The joint statement, amongst other things, says “we condemn prejudice and discrimination wherever and whenever it happens”. The leaders recognise and applaud the courage of the women of Bosnia-Herzegovina in surviving, seeking truth and justice and working toward reconciliation.

The leaders pay tribute to the thousands of survivors of sexual violence, many of whom still haven’t been able to speak out about their ordeals. “To honour the courage of these extraordinary women” the leaders say “we too must be courageous. We must break the silence and speak out about hatred and gender violence”.

This year there will be many ways to remember the victims of the Srebrenica genocide. They include:

ᴏ At 6pm on 10th July is the main commemoration for Northern Ireland at Belfast City Hall. If you would like to attend e-mail rsvpni@srrebrenica.org.uk
ᴏ Also on 10th July there will be a seminar on victims issues involving the Victims Commissioner and Victims Forum with survivors from Srebrenica including the Mothers of Srebrenica;
ᴏ On 11th July a motion will be debated in the Dail;
ᴏ On 14th July all mosques and Islamic centres on the island will commemorate with a special reflection;
ᴏ On 16th July an inter-faith walk will occur in Belfast to coincide with similar walks throughout the islands.

Understandably, all areas that have endured conflict seem to consider their conflict as unique. The suffering is often significant and comparisons can be futile. One person and one families grief is unique to them.

To the individual and to the community or ethnic group acknowledgement can be key – acknowledgement of the wrong done, the pain caused and the trauma that still exists.

Acknowledgement is a major step toward reconciliation. It is a critical step if offered with sincerity and accepted with generosity.

To learn more about Srebrenica visit the Remembering Srebrenica website https://www.srebrenica.org.uk/

You can follow Peter Osborne on Twitter @OsborneTweets

Article on Brexit published by @corrymeela – is it a codependency fix to an addict?

The lights went out all over Europe when war was declared just over 100 years ago.

They went out again a generation later.

Starting in Europe these conflicts took millions of lives, caused misery and grief of overwhelming magnitude, and left a world devastated and divided.

Yet in the three generations since, there has been no repeat grand conflict, hundreds of millions of people are better off, and Europe is more united, peaceful and prosperous than it has ever been. The rights, quality of life and aspiration of all in Europe have taken not small steps but giant leaps forward; an unrecognisable Europe compared to that in 1914 or 1939.

In Northern Ireland, the dark days of the 1970s and 1980s have also been replaced by light and hope for a better future – the peace process has been a shining beacon for what might be possible.

The European Union has been central to much of that change, in Europe as a whole and in its nooks and crannies.

But in this part of Europe we are less than half way through our peace process. The 1998 agreement provided a foundation to build peace over the next 50 years and longer.

Peace building is long-term. It must not be taken for granted or neglected.

A forward flow to peace in Ireland is not inevitable.

With the 2020s already shaping up to be a rocky decade Brexit only adds to the uncertainties.

There will be a massive psychological effect on the peace process for everyone if there is a return to some physical infrastructure on the border.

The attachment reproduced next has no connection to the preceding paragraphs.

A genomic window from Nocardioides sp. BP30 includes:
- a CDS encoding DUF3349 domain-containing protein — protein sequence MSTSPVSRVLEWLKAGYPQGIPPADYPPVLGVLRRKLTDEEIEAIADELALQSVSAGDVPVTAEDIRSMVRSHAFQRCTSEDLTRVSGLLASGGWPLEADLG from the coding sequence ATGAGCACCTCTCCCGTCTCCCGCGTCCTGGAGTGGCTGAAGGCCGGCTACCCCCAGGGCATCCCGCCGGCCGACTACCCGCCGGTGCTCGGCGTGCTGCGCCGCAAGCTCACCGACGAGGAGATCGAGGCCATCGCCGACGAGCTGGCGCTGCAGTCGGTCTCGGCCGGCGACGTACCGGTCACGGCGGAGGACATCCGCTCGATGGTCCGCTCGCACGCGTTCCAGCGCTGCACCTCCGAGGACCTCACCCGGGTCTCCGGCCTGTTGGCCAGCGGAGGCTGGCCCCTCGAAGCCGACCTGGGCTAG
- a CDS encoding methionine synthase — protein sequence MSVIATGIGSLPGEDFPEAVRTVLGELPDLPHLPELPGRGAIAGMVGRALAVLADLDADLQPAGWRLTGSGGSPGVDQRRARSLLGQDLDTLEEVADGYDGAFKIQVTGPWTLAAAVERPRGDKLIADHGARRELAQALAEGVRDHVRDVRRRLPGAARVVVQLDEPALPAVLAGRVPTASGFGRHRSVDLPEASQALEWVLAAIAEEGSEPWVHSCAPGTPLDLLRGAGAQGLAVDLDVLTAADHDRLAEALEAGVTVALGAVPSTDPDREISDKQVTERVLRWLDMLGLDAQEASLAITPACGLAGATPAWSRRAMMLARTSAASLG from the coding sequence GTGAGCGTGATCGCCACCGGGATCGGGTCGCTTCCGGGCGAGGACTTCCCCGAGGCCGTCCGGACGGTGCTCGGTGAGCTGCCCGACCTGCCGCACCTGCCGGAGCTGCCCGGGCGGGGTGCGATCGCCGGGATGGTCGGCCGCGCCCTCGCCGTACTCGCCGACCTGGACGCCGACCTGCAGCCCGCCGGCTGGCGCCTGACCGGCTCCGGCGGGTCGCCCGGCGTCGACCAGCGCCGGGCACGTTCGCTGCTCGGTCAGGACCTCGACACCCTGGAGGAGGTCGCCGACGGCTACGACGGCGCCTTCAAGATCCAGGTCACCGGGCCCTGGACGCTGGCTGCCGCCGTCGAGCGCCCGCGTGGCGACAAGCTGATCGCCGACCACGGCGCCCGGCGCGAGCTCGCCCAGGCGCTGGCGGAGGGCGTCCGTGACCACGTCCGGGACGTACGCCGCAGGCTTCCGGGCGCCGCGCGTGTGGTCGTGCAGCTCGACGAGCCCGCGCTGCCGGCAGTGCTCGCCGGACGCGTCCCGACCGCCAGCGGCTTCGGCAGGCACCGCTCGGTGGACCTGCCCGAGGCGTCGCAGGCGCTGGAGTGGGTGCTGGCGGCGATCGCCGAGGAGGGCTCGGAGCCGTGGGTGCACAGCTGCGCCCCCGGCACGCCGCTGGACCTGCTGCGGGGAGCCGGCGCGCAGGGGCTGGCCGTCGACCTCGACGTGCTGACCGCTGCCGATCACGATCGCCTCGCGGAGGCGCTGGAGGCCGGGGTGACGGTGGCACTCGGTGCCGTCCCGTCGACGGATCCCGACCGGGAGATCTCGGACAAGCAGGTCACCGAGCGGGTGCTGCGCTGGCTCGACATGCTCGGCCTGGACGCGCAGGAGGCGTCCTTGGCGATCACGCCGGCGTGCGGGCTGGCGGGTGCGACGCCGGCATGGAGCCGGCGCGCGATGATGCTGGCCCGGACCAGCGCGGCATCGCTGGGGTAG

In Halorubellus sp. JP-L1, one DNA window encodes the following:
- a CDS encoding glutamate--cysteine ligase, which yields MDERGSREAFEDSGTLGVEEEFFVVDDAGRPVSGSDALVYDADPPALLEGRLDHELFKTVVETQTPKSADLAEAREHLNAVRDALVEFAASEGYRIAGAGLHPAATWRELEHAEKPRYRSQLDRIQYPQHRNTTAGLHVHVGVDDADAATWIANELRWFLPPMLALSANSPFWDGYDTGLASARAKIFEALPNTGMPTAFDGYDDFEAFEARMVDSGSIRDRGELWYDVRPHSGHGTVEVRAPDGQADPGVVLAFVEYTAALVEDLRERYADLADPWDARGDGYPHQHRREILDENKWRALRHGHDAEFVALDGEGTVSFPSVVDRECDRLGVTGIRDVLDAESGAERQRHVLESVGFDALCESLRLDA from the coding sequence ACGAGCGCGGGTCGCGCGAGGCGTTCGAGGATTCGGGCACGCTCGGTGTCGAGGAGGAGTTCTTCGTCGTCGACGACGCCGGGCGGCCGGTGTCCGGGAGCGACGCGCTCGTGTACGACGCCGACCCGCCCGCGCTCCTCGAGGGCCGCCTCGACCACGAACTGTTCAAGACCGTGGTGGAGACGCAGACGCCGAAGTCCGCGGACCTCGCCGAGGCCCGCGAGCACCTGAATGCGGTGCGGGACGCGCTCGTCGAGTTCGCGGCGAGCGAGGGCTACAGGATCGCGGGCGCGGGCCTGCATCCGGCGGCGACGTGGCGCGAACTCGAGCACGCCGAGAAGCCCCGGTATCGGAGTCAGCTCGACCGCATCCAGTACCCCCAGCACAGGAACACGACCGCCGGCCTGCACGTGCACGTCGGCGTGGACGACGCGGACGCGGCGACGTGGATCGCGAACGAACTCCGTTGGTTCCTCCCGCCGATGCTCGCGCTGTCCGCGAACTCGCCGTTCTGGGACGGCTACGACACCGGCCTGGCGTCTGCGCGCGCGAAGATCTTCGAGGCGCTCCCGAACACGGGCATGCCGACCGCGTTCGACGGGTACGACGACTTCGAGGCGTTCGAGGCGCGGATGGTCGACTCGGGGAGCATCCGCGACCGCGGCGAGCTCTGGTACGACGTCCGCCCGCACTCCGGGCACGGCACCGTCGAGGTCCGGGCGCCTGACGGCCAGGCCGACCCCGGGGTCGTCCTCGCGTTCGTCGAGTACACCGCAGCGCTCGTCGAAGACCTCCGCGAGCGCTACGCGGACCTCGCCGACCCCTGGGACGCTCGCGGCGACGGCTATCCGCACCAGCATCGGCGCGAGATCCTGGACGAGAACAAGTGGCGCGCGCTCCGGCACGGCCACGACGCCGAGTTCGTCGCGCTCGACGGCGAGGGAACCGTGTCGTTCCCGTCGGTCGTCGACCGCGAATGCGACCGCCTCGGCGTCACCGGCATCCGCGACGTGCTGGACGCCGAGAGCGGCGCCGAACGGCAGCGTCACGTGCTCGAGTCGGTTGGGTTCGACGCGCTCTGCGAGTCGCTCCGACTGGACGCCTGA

Leaving the Customs Union with a hard Brexit will have consequences for the border.

Meaningless phrases, such as not returning to the borders of the past and seamless borders, need challenged and plain language used.

If a pole is constructed with a camera on top, it becomes a target. If a caravan is provided in which spot-check officials have coffee, they become targets. And you have to repair and defend your targets.

There is already widespread uncertainty about the constitutional impact of Brexit on Scotland, Gibraltar and even Jersey. The unique circumstances of Northern Ireland will be even more prominent in discussions given it is a region in the middle of a peace process with economic interests that speak to a unique relationship, not just with Scotland and Britain but with the rest of the island and Europe.

Many industries, the caring and emergency services are dependent on the in-flow of labour. Migration to this small part of Europe has enriched us so much economically, socially and culturally. For a region uncomfortable with the concept of “other” raising its eyes to the bright and positive influence of others has been refreshing and change-making.

Freedom of movement is so important for this society beyond the economic impact of it and the other Freedoms.

And Northern Ireland, for good historical reasons, jealously protects its access to protections, rights and justice all of which have advanced immeasurably because of the EU.

For a devolved administration with mutual ethnic vetoes on legislation the impact of a Great Repeal Bill that dilutes protections and rights recently won could be devastating for an already unstable devolved power-sharing arrangement.

In the last 20 years politics has come to define all that there is in the peace process while civil society has been weakened, less able to play its critical role in helping peace flow up to Stormont.

Yet in those years while civil society has shown maturity, politics has remained fractious and unstable.

And the fractiousness of the Brexit debate so far doesn’t suggest it will get better.

In the Bible, Titus suggests avoiding a divisive person after one or two warnings – it seems in Northern Ireland we are still addicted to divisiveness.

When people grow up in a household with addiction issues they can be attracted to people with addiction problems. Maybe because we have grown up with conflict, we are addicted to issues that cause more conflict.

Brexit may be like a co-dependency fix to an addict.

It’s just that some of us want to build the peace, not find more reasons to fight.

Having failed the people of #Srebrenica the international community must not fail the body recovery process

Briefing at the International Commission on Missing Persons

Some of this article may be difficult to read. It follows a briefing by the International Commission on Missing Persons (ICMP) during a recent visit to Bosnia Herzegovina.